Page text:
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Last call: A forum on the end of employee ownership at New Belgium

Redesigning the enterprise

As I travel around the country sharing the transformative power of employee ownership, I find that it’s not difficult for folks to fall in love.

Indeed, the promise of a proven, common-sense pathway to reduce inequality, anchor jobs at home, and rebuild a strong and stable middle class by leveraging firm structure — rather than social programs — has a rare practical and bipartisan appeal that sounds almost too good to be true.

But as I and other advocates have found, the question we are asked over and over is, “Does it really work?” My answer: the only thing that can truly prove the efficacy of the model are examples of real businesses at scale that are doing things right and succeeding in the marketplace as a result.

I love sharing the stories of great companies, such as Equal Exchange and Recology, whose employee ownership structures are part of a broader expression of their values and corporate social mission. And it’s consistently exciting to see folks’ eyes light up with surprise to learn that major corporate names — e.g., Publix Supermarkets or Wawa Convenience Stores — also incorporate employee ownership.  

Until last month, New Belgium Brewing was one of my favorite examples to share. Almost everyone I meet has enjoyed a Fat Tire Ale but few ever expected that this household brand — with over 700 employees and hundreds of millions in revenue— was 100 percent owned by the people who produced each and every bottle of craft beer that came off the factory line.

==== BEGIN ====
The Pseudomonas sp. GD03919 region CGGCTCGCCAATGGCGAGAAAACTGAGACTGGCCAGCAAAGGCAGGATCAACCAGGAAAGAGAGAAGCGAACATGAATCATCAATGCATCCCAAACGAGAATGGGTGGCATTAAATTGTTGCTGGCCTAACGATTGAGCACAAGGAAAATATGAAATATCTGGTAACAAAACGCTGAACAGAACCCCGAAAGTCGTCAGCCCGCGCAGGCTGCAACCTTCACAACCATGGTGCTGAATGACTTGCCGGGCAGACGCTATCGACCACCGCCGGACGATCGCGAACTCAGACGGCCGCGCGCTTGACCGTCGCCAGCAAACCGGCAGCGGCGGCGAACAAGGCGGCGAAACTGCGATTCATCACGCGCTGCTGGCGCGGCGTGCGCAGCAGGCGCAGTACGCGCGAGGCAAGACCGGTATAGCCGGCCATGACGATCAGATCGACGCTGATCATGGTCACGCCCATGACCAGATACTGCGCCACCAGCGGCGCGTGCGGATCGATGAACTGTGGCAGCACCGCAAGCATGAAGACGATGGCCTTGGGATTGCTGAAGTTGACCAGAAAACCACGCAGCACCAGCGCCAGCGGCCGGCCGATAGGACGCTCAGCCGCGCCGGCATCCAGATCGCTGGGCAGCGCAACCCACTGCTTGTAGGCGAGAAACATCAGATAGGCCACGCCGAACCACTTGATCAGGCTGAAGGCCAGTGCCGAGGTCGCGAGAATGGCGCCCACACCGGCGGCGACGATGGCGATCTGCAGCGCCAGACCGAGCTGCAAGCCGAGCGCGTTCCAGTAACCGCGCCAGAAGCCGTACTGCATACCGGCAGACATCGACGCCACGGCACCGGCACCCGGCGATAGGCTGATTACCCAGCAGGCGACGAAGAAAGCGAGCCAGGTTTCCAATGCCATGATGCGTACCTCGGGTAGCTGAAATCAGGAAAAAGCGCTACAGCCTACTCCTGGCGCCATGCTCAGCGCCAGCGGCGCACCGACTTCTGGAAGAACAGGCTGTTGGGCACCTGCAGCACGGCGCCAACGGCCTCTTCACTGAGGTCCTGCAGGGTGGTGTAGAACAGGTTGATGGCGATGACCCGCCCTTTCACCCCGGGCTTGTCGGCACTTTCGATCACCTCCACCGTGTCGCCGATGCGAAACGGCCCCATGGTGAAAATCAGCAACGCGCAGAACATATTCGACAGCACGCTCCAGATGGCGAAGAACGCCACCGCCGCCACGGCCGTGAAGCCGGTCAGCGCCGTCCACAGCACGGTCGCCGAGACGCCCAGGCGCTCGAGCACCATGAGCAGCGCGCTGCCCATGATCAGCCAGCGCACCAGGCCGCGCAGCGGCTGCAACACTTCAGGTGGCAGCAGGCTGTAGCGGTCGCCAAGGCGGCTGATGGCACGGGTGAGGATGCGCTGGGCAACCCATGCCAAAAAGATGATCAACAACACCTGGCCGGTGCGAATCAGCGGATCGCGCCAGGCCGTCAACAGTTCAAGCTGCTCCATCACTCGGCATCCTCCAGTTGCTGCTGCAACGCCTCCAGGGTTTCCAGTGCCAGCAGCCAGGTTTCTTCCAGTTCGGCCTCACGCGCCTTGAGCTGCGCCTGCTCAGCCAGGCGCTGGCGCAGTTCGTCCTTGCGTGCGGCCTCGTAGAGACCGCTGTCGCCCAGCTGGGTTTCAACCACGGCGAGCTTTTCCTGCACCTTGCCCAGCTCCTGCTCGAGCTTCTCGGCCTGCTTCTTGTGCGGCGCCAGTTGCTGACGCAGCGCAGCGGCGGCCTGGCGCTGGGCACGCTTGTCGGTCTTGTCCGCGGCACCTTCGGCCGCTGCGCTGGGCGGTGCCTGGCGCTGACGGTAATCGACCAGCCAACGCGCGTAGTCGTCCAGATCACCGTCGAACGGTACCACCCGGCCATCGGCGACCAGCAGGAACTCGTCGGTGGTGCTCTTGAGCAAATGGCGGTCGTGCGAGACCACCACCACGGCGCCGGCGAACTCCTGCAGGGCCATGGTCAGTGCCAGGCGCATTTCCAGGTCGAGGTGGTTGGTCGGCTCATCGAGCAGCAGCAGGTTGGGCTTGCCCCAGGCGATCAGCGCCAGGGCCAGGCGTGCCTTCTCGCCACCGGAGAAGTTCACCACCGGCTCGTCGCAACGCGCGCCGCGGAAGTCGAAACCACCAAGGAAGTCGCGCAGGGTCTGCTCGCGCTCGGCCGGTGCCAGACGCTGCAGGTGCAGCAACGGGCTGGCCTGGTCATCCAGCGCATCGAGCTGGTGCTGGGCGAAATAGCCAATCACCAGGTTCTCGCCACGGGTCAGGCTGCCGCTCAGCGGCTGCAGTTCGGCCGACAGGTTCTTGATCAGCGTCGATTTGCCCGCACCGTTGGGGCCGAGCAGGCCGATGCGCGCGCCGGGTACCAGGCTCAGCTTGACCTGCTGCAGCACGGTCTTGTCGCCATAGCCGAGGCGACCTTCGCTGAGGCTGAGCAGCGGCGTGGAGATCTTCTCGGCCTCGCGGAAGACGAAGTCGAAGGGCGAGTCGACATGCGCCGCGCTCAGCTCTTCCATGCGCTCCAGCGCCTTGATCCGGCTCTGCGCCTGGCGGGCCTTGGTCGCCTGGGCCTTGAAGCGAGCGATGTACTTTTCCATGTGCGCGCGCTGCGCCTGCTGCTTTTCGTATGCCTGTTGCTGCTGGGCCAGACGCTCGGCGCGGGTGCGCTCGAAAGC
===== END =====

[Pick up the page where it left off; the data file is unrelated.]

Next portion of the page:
New Belgium’s success as a mission-led business that shaped an entire industry made me proud to be a part of the movement to promote employee ownership. So, like many of my peers, I felt a real sense of loss when I woke up to read about the acquisition of New Belgium by the Japanese conglomerate, Kirin Holdings.

And the news resurfaced a lot of questions that I hadn’t considered for at least a decade, since my early research into employee ownership led me to conclude that employee ownership was not only the best kept business model secret of our age— but also the best shot I or anyone had to promote a more fair and just economy in an era of global markets and government gridlock.

What does it say about the viability of market-based strategies that even the most integral moral commitment to worker equity ultimately could not stand up to economic and market pressures?

Is it responsible to advocate for public incentives and community investment for a structure that is so vulnerable to its own success?

Is the outcome of this corporate buyout a success story, in which hundreds of rank-and-file worker-owners now have a real economic future and a chance to benefit their families and communities in a way that few middle-class Americans are afforded? Or is it merely a failure that illustrates the insurmountable gravitational pull of wealth-concentration in a capitalist system?

We at Fifty by Fifty’s Employee Ownership News feel that these questions are far too fundamental to leave unexamined. Further, we recognize a responsibility to those who would join in the cause of expanding employee ownership to present a view of the model in which both the promise and the limitations are fully considered. So, we invited experts from across the industry to consider what New Belgium’s next chapter means for this work.

In the end, the responses have been heartening. These contributions reflect a rich and diverse portrait of a model that may not be the silver bullet we all sometimes wish for, but none the less does a tremendous service to the cause of economic justice.

We hope the following will serve you and your work well.

Editor’s note: Readers may also want to listen to The Next System podcast, The End of Employee Ownership at New Belgium, with Jessica Rose, Jason Wiener, and Camille Kerr.

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